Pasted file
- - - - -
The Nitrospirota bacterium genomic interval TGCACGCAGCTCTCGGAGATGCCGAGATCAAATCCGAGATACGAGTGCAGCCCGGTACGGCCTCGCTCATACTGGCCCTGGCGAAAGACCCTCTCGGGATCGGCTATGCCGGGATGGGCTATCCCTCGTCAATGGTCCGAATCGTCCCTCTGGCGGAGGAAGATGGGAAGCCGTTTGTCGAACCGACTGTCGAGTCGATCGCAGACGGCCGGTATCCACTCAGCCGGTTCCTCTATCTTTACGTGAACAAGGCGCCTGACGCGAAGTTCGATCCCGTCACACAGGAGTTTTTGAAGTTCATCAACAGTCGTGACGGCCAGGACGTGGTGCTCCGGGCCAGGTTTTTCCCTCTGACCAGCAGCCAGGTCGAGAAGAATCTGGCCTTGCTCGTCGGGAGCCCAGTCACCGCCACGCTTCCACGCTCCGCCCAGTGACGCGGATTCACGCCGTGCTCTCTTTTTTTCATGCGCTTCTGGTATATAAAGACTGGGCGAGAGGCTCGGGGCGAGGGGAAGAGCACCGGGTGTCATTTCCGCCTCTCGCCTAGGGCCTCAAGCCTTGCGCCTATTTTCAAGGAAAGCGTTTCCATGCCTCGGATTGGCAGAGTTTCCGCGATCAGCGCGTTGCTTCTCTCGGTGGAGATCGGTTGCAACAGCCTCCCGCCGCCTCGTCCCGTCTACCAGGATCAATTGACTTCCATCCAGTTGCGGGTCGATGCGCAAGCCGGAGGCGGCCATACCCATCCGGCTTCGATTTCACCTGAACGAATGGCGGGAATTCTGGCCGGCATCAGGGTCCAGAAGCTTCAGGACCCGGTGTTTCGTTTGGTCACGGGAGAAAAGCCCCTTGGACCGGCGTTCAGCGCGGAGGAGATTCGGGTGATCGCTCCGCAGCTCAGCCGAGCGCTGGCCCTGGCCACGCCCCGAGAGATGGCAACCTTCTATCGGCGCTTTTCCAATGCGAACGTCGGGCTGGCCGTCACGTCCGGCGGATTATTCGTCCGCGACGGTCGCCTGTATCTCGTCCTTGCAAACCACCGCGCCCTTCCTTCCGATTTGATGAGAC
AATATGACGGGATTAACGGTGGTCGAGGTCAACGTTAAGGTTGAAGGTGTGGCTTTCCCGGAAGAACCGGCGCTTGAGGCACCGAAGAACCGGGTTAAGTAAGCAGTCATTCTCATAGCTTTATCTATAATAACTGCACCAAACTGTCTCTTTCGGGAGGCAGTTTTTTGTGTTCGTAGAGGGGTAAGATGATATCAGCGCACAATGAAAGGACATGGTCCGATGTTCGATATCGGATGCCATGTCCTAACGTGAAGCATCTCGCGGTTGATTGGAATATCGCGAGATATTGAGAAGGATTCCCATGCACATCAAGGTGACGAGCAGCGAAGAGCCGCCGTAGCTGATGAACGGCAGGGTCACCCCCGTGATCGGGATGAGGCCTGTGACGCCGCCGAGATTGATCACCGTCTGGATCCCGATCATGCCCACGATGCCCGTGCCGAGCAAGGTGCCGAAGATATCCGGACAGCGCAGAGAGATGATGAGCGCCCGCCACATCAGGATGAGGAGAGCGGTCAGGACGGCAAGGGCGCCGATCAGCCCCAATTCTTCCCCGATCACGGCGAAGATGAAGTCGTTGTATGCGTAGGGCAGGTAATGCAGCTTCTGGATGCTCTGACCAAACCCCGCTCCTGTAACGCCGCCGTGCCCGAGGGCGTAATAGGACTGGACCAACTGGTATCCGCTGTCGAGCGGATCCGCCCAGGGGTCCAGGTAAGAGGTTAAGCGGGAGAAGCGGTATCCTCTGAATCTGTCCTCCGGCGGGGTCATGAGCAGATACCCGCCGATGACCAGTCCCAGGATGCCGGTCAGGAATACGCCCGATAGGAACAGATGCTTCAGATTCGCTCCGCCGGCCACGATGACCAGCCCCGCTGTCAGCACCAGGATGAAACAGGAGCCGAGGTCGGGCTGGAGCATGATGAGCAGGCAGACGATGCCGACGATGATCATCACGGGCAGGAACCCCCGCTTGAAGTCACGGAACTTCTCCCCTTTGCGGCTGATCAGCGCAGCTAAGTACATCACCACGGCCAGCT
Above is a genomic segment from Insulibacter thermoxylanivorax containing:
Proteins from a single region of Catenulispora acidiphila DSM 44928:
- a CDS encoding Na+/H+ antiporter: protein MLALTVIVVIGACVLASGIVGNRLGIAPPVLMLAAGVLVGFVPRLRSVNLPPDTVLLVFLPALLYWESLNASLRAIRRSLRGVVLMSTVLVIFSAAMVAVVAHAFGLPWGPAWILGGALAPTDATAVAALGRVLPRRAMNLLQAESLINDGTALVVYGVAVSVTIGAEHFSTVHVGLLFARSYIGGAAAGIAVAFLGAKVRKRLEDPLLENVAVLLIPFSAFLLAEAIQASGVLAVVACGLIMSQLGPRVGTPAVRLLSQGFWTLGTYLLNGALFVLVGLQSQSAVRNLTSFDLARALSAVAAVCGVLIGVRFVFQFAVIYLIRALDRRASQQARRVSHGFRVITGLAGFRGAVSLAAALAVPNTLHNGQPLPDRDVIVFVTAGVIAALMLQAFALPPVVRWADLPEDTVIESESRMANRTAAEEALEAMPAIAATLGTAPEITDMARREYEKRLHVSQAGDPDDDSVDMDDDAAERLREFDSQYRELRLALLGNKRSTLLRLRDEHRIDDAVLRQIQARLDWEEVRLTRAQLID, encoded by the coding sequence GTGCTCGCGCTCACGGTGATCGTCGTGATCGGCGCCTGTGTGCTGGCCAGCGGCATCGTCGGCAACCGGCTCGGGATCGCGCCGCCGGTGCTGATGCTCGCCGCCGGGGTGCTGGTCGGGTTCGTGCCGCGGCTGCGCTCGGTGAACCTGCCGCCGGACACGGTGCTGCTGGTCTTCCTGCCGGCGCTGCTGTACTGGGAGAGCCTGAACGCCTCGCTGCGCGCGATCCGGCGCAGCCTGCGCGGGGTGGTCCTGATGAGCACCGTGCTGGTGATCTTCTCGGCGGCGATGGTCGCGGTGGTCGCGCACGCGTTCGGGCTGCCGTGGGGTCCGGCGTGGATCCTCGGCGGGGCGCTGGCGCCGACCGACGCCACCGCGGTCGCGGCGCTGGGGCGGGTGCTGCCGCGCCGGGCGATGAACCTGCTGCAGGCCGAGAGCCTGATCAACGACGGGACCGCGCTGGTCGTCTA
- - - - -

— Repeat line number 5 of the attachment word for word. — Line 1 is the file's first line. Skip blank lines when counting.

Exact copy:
- a CDS encoding Na+/H+ antiporter: protein MLALTVIVVIGACVLASGIVGNRLGIAPPVLMLAAGVLVGFVPRLRSVNLPPDTVLLVFLPALLYWESLNASLRAIRRSLRGVVLMSTVLVIFSAAMVAVVAHAFGLPWGPAWILGGALAPTDATAVAALGRVLPRRAMNLLQAESLINDGTALVVYGVAVSVTIGAEHFSTVHVGLLFARSYIGGAAAGIAVAFLGAKVRKRLEDPLLENVAVLLIPFSAFLLAEAIQASGVLAVVACGLIMSQLGPRVGTPAVRLLSQGFWTLGTYLLNGALFVLVGLQSQSAVRNLTSFDLARALSAVAAVCGVLIGVRFVFQFAVIYLIRALDRRASQQARRVSHGFRVITGLAGFRGAVSLAAALAVPNTLHNGQPLPDRDVIVFVTAGVIAALMLQAFALPPVVRWADLPEDTVIESESRMANRTAAEEALEAMPAIAATLGTAPEITDMARREYEKRLHVSQAGDPDDDSVDMDDDAAERLREFDSQYRELRLALLGNKRSTLLRLRDEHRIDDAVLRQIQARLDWEEVRLTRAQLID, encoded by the coding sequence GTGCTCGCGCTCACGGTGATCGTCGTGATCGGCGCCTGTGTGCTGGCCAGCGGCATCGTCGGCAACCGGCTCGGGATCGCGCCGCCGGTGCTGATGCTCGCCGCCGGGGTGCTGGTCGGGTTCGTGCCGCGGCTGCGCTCGGTGAACCTGCCGCCGGACACGGTGCTGCTGGTCTTCCTGCCGGCGCTGCTGTACTGGGAGAGCCTGAACGCCTCGCTGCGCGCGATCCGGCGCAGCCTGCGCGGGGTGGTCCTGATGAGCACCGTGCTGGTGATCTTCTCGGCGGCGATGGTCGCGGTGGTCGCGCACGCGTTCGGGCTGCCGTGGGGTCCGGCGTGGATCCTCGGCGGGGCGCTGGCGCCGACCGACGCCACCGCGGTCGCGGCGCTGGGGCGGGTGCTGCCGCGCCGGGCGATGAACCTGCTGCAGGCCGAGAGCCTGATCAACGACGGGACCGCGCTGGTCGTCTA